Which is more dangerous, a gun or a swimming pool? What do schoolteachers and sumo wrestlers have in common? Why do drug dealers still live with their moms? How much do parents really matter? How did the legalization of abortion affect the rate of violent crime?
These may not sound like typical questions for an economist to ask. But Steven D. Levitt is not a typical economist. He is a much-heralded scholar who studies the riddles of everyday life—from cheating and crime to sports and child-rearing—and whose conclusions turn the conventional wisdom on its head.
Freakonomics is a ground-breaking collaboration between Levitt and Stephen J. Dubner, an award-winning author and journalist. They usually begin with a mountain of data and a simple, unasked question. Some of these questions concern life-and-death issues; others have an admittedly freakish quality. Thus the new field of study ned in this book: Freakonomics.
Through forceful storytelling and wry insight, Levitt and Dubner show that economics is, at root, the study of incentives—how people get what they want, or need, especially when other people want or need the same thing. In Freakonomics, they explore the hidden side of … well, everything. The inner workings of a crack gang. The truth about real-estate agents. The myths of campaign finance. The telltale marks of a cheating schoolteacher. The secrets of the Ku Klux Klan.
What unites all these stories is a belief that the modern world, despite a great deal of complexity and downright deceit, is not impenetrable, is not unknowable, and—if the right questions are asked—is even more intriguing than we think. All it takes is a new way of looking.
Freakonomics establishes this unconventional premise: If morality represents how we would like the world to work, then economics represents how it actually does work. It is true that readers of this book will be armed with enough riddles and stories to last a thousand cocktail parties. But Freakonomics can provide more than that. It will literally redefine the way we view the modern world.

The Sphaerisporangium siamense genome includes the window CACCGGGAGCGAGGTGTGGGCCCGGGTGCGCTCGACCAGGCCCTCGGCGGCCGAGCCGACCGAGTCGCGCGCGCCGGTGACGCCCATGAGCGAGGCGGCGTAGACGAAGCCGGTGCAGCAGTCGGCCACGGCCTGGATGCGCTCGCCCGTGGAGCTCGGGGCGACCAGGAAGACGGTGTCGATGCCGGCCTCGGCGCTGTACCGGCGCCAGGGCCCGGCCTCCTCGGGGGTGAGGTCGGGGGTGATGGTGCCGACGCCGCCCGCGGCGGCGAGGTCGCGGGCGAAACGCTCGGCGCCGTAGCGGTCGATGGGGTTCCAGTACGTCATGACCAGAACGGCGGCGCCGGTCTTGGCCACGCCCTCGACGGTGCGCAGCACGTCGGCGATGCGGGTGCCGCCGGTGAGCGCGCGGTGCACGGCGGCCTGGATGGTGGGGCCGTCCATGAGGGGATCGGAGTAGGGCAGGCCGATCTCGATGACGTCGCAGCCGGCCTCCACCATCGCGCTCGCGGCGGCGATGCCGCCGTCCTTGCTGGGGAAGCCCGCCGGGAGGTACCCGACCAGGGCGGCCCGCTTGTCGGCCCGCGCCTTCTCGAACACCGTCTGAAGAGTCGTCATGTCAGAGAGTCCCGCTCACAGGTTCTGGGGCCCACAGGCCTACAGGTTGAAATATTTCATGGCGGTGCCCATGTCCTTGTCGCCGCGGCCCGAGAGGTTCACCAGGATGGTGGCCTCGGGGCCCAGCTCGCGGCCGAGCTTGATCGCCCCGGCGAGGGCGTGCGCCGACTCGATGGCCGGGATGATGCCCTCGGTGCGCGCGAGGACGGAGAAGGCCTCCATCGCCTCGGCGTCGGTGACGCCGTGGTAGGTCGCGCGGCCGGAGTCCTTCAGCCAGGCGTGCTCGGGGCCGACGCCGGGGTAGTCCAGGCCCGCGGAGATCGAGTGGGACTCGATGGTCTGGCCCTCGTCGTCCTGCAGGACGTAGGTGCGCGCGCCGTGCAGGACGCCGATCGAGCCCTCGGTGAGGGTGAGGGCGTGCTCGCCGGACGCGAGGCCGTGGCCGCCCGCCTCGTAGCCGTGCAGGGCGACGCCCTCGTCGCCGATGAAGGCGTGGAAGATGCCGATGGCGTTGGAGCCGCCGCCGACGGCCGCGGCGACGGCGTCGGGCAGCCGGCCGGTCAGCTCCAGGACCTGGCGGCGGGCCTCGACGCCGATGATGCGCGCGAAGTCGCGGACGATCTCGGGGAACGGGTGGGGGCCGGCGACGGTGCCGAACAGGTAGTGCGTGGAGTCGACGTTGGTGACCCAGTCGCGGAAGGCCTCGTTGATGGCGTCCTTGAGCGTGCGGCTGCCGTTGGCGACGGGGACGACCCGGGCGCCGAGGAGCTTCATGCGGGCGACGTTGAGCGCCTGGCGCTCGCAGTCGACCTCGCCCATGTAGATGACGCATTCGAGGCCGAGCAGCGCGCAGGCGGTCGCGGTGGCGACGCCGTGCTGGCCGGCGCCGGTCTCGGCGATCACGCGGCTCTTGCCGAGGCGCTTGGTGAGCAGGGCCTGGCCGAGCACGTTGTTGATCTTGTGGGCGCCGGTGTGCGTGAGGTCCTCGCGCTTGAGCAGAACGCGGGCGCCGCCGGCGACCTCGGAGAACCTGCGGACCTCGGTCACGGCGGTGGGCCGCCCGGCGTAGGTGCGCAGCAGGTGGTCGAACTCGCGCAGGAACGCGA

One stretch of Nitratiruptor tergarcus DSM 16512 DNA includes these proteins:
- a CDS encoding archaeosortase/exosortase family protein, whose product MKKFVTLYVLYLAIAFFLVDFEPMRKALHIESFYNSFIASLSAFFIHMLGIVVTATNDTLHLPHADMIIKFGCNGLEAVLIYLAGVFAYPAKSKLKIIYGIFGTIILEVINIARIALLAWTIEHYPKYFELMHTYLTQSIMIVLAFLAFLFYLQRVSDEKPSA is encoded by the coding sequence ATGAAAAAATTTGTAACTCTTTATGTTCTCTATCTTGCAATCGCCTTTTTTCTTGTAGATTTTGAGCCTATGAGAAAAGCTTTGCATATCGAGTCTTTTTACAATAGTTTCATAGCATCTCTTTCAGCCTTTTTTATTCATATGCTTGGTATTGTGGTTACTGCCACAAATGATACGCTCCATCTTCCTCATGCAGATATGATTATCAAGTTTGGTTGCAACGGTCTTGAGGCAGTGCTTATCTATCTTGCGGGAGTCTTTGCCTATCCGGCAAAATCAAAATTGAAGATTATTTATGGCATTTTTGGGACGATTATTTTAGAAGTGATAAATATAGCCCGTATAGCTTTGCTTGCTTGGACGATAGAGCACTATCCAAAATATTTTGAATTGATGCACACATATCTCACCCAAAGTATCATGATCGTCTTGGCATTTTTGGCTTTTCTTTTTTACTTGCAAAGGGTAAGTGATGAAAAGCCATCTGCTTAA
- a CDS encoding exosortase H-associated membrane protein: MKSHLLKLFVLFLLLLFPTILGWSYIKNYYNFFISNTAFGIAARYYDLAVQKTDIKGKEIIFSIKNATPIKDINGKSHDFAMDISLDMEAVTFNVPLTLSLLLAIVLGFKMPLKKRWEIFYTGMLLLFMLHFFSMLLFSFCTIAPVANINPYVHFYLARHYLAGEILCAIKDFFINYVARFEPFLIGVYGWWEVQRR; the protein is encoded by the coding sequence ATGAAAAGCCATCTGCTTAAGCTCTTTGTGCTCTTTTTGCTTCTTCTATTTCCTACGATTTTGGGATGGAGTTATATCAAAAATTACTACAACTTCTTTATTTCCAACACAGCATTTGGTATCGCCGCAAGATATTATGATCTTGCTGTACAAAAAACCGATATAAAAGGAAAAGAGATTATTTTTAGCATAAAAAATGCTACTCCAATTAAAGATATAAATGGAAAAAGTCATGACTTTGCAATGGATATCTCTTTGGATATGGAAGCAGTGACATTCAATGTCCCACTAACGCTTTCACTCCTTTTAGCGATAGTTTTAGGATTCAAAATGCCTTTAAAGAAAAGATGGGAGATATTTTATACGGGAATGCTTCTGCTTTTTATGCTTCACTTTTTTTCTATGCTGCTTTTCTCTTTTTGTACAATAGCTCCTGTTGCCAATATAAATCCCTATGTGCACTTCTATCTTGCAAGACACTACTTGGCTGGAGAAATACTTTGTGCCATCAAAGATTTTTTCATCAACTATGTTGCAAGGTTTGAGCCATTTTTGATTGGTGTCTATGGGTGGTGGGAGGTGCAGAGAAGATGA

Not a book I would typically read, this one came recommended by a friend of a friend (you know how it goes.) So when I hopped onto Amazon.com for a description, all of the above questions seemed interesting and when the library had several copies available, well, everything just lined up. So I got it. To be honest, I did get a little bored about half way in with all of the statistics. The chapter discussing what, if any, link there is between abortion and crime rates seemed to drag on and on. There were pages of names, popular and not, among different races, economic status and other variable factors.
Freakonomics will make you think, that’s for sure. And it’s interesting to see the world in a new way, where there are links between things that are seemingly unrelated. For example, when the description asks what’s more dangerous, a gun or a swimming pool, it’s interesting what they discuss. For example, parents may choose to send their children to a friend’s house with a pool rather than to a friend’s house where the parents own a gun, for fear of their safety. When in actuality, more children drown in pools each year due to negligence and the fact that it only takes seconds to happen rather than in a gun accident. Yet there is a bigger fear of guns than pools. Is that because of our familiarity with one over the other? It’s similar to the fear of flying versus driving. A lot of people are more scared to fly on a plane rather than drive their car, when the reality is there is a higher chance something bad would happen in your car rather than on the plane.
I like things that make you go hmmm, so for that reason I enjoyed this book. I’m not sure if I am going to read the sequel, Super Freakonomics just yet but if you are into these sort of titles, I’d recommend this for you.